Proofreading: Avoiding The Appearance Of Being An Idiot
I often find blogs like The Texas Rambler, Observations of a Perpetual Motorcyclist, and Straight, No Chaser, among others, quite interesting. More interesting, in fact, than most of the major blog sites (“major” in terms of numbers of followers and views only).
But there are also a couple major sites that I regularly look in on. For a number of reasons I am not going to name those sites. I’ll call them Photo Lab and Online, changing their names to protect the innocent and guilty alike.
Both of the major sites have a wide menu of articles, though Online’s menu is a bit wider because it has multiple authors. Online rarely publishes articles containing language mistakes, typos, or tortured sentence structures. There is someone filling the function of Editor at that publication. Someone who knows the importance of proofreading work before publishing.
In contrast, Photo Lab frequently publishes articles containing language mistakes, typos, and tortured sentences. The site’s single author is a working photographer, a professional who has a unique point of view. But unfortunately, and despite his occasional description of himself as a Writer, he hasn’t caught on to the fact that Writers proofread their work, either themselves or via an Editor. It is obvious that he writes at high speed, then quickly publishes without proofing.
The problem with a lack of proofreading is that language mistakes, typos, and tortured sentences stop the flow of the narrative for the reader. The mistakes have the same effect as off-camera sounds of a multiple-automobile collision, the screech of tires and crunch of crumpling metal, in the middle of a Jane Austen movie. The mistakes stop the reader, who has to pick up the flow of the narrative again, the movement of the story, in order to continue.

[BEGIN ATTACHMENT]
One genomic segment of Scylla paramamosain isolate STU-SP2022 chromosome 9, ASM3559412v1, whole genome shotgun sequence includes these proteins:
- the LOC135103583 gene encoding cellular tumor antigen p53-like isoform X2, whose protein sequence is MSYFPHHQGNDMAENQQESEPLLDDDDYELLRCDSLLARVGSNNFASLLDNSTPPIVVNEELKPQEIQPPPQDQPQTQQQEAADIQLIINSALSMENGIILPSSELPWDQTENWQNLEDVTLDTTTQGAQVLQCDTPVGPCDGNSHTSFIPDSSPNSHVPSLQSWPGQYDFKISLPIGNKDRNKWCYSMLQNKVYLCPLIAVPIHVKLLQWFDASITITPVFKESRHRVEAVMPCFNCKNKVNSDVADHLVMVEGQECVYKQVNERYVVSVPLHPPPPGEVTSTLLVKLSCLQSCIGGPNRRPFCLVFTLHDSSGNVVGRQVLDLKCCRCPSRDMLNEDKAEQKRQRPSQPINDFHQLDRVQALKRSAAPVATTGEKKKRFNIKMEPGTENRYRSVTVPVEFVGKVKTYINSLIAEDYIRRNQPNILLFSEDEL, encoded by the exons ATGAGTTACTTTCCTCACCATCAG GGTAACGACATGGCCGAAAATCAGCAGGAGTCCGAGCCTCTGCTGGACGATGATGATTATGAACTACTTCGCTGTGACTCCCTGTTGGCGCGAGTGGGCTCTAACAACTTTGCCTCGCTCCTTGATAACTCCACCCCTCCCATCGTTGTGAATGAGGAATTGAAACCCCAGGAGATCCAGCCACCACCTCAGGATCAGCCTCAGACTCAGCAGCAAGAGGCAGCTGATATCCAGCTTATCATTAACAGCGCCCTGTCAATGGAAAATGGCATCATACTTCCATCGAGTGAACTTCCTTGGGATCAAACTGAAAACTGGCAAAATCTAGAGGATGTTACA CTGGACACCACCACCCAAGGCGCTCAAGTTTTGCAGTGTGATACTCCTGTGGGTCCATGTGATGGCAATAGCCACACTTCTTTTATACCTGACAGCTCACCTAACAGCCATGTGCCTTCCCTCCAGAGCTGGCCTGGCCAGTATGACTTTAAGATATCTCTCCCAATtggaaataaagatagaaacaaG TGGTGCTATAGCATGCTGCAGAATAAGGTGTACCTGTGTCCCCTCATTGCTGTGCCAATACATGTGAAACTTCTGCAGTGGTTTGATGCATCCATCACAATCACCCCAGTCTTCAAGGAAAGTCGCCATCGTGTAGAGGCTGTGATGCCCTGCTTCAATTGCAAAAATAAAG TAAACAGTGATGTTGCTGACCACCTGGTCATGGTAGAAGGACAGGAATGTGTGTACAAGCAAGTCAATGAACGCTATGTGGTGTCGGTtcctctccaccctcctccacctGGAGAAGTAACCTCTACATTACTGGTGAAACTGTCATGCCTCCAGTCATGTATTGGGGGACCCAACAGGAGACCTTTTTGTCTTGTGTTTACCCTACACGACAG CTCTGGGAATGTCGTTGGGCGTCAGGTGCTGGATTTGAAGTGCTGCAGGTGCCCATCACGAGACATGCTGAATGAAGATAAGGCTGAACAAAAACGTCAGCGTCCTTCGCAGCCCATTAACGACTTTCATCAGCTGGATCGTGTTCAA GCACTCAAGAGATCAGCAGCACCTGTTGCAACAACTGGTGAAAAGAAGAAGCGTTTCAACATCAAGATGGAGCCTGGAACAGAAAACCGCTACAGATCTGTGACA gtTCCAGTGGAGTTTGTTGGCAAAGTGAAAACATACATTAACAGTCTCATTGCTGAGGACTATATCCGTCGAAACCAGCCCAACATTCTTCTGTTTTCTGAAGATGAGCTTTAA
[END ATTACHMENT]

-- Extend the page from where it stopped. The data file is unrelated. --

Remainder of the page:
When I’m the reader and I get stopped by language mistakes while reading Photo Lab, I immediately think, “What an idiot!” I then have to remind myself that the author is not an idiot, that all other evidence is contrary. The author is simply a sloppy writer, a writer who doesn’t proofread his work. I then continue reading. I keep hoping that the author will eventually “catch on” and start proofing his work. I’m an optimist.
If you read this blog on a regular basis, you will very occasionally notice a mistake, usually a typo, but that typo will disappear quite quickly because of my proofreading process. Since I don’t have an Editor, I proofread an article at least 3 times before publishing. In general, I try to avoid looking like an idiot, though I’m not always successful. After publication, I proofread again and quickly correct any mistakes that slipped past my earlier reviews.
Since I was two years old it has been my policy to avoid looking like an idiot. I have the idea that it is a good policy (I’ll end this here now, since I have to proofread it again).